More on this soon, but wanted to post a quick note on this code, in case it's helpful for anyone else ...
Recently, John Keefe put together an awesome project in West Virginia, deploying water monitors that were posting their data online 'live' to Sparkfun's 'phant' webservice. These monitors used an Adafruit 'FONA' cellular modem and an arduino-compatible board to send an sms with data to Twilio, a service that can transform an SMS into a web action; Twilio was then configured to ping the relevant Sparkfun URL. The code for doing that is here.
But: what if you're in a place where there isn't an easy Twilio equivalent? I'm on my way back from Colombia, where I was working with folks at U. de Los Andes for another water monitoring project, and I was lucky enough to work with Carlos Arturo Sanchez, who really dug into the documentation for the SIM800 chip documentation, around which the FONA is based.
Carlos figured out how to use the 'data' mode of this 2G cell chip to post directly to the web. This was great for two reasons
we couldn't find any easy-to-set-up-on-our-own SMS-to-web services in Colombia (though there do exist very robust services there for this, if you set up a special contract); this was an easy way to get our water monitors online quickly;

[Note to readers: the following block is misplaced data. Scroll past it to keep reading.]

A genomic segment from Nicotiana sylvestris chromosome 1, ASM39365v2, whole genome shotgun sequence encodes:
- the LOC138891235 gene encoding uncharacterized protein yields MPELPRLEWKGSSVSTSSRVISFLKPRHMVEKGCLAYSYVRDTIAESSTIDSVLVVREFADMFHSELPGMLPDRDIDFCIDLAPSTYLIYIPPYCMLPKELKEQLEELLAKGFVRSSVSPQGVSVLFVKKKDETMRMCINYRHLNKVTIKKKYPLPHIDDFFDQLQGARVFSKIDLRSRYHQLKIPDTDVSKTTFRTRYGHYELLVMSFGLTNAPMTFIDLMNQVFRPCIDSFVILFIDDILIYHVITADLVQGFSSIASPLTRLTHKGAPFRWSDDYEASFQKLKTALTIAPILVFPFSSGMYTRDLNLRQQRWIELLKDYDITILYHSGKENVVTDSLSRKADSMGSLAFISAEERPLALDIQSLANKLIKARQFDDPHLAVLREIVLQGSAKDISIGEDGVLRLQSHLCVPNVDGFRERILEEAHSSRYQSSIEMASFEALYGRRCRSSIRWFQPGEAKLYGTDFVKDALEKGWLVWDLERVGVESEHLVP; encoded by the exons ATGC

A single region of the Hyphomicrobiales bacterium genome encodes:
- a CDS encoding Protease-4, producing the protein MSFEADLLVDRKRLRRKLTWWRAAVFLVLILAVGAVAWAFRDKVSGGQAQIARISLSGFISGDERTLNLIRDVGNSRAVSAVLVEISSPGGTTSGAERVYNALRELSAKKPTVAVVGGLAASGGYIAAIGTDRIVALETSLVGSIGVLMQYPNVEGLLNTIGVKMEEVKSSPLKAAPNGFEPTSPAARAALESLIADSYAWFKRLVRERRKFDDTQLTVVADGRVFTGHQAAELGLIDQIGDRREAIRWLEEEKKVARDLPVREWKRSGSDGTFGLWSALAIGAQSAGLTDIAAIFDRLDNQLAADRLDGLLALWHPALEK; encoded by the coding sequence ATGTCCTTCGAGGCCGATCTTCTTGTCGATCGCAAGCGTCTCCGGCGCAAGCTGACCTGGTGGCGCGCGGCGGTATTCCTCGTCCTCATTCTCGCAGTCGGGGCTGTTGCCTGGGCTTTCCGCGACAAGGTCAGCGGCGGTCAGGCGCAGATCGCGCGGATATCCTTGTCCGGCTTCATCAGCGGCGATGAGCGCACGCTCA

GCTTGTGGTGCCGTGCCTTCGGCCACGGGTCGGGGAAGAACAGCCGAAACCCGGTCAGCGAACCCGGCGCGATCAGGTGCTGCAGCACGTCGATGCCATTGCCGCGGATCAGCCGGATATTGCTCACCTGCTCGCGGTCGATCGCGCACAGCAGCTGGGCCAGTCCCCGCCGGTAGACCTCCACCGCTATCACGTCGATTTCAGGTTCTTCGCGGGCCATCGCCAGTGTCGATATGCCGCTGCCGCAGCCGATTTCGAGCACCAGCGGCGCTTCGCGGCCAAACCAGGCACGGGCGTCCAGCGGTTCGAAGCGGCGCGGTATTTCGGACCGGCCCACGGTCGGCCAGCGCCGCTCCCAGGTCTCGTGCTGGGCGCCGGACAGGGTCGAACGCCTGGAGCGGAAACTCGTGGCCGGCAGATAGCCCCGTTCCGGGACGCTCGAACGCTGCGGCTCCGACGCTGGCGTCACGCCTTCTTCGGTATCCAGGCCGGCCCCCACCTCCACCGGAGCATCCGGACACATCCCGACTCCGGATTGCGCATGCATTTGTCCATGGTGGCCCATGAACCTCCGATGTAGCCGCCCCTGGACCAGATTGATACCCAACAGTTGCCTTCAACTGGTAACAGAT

it also meant that we were able to send each water monitoring data point for about 1 peso each -- currently, the equivalent of 0.00034 USD. We think this is because we're essentially just hitting a special URL to send the data to Sparkfun -- we're not sending or receiving additional data -- and this is pretty much 'under the radar' with respect to any data usage fees. I'm eager to try this trick back in Cambridge, too!
But Carlos didn't stop there ... he pushed us to grab the cell phone chip 'location' data (determined via cell towers, we think), which we also posted to our Sparkfun phant feed. It looks like this location data was accurate to within a few city blocks when we were trying it out. Not great for all tracking purposes, but it might e.g. indicate whether a sensor got washed downstream ... and generally help to identify which sensor is which, out the field, for sparse deployments.
The code we used is here: https://gist.github.com/dwblair/31e02199c5a240174082
The key lines in that code for Sparkfun posting start at line 335; for GPS, line 226.